(JL see other items on this topic including adaptations for eating meat.)

American Journal of Clinical Nutrition, Vol. 82, No. 2, 281-295, August 2005

© 2005 American Society for Clinical Nutrition


Is docosahexaenoic acid, an n–3 long-chain polyunsaturated fatty acid, required for development of normal brain function? An overview of evidence from cognitive and behavioral tests in humans and animals1,2,3

Joyce C McCann and Bruce N Ames


1 From the Nutrition, Metabolism and Genomics Center, ChildrenÕs Hospital Oakland Research Institute, Oakland, CA (JCM and BNA)


2 Supported by the Bruce and Giovanna Ames Foundation (to JCM), by grant no. P60-MD00222-01 from the National Center on Minority Health and Health Disparities (to BNA), and by grant no. K05 AT001323-01 from the National Center of Complementary and Alternative Medicine (to BNA).


3 Reprints not available. Address correspondence to JC McCann, ChildrenÕs Hospital Oakland Research Institute, 5700 Martin Luther King Jr Way, Oakland, CA 94609. E-mail: jmccann@chori.org.












This review is part of a series intended for nonspecialists that will summarize evidence relevant to the question of whether causal relations exist between micronutrient deficiencies and brain function. Here, we focus on experiments that used cognitive or behavioral tests as outcome measures in experimental designs that were known to or were likely to result in altered brain concentrations of the n–3 fatty acid docosahexaenoic acid (DHA) during the perinatal period of "brain growth spurt." Experimental designs reviewed include observational breastfeeding studies and randomized controlled trials in humans and studies in rodents and nonhuman primates. This review is based on a large number of expert reviews and commentaries and on some 50 recent studies in humans and animals that have not yet been included in published reviews. Expert opinion regarding the strengths and weaknesses of the major experimental systems and uncertainties associated with interpreting results is summarized. On the basis of our reading of this literature, we conclude that evidence from several types of studies, particularly studies in animals, suggests that, within the context of specific experimental designs, changes in brain concentrations of DHA are positively associated with changes in cognitive or behavioral performance. Additional experimental information required to conclude that a causal association exists is discussed, as are uncertainties associated with applying results from specific experimental designs to the question of whether infant formula should be supplemented with DHA.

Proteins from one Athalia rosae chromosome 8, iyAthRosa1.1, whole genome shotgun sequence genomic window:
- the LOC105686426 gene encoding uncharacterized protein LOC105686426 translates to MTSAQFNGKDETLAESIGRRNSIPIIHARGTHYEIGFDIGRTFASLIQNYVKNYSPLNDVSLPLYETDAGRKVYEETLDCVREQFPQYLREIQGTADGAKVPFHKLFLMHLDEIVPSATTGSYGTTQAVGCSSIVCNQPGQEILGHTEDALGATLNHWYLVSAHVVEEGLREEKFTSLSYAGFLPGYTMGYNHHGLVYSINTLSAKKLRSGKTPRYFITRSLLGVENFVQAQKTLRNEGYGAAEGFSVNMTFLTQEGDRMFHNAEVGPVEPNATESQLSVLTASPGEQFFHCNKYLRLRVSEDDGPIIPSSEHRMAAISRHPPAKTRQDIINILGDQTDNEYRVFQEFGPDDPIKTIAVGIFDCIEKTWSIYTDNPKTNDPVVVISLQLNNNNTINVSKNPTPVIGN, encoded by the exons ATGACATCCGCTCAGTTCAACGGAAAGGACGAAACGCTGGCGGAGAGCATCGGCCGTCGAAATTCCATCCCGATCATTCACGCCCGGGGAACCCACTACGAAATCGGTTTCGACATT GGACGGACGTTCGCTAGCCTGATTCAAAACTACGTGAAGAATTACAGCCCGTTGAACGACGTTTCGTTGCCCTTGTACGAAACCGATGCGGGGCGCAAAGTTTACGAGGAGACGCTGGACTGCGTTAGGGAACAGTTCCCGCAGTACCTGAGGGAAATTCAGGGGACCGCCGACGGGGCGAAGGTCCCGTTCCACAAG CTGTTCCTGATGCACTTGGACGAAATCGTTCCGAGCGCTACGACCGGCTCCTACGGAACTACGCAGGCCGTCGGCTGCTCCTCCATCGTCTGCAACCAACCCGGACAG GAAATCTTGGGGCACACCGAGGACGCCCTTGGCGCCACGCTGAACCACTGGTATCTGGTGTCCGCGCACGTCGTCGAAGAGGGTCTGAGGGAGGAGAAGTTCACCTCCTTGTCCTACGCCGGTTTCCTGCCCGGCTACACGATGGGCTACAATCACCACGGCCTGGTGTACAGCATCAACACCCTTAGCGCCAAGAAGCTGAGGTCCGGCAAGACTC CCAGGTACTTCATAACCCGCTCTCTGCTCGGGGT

Key Words: Long-chain polyunsaturated fatty acids ¥ LCPUFAs ¥ docosahexaenoic acid ¥ DHA ¥ linolenic acid ¥ cognition ¥ learning ¥ memory ¥ perinatal period ¥ breastfeeding ¥ formula feeding ¥ essential fatty acids ¥ n–3 fatty acids ¥ brain ¥ neurology ¥ infants ¥ childhood ¥ rodent studies ¥ nonhuman primate studies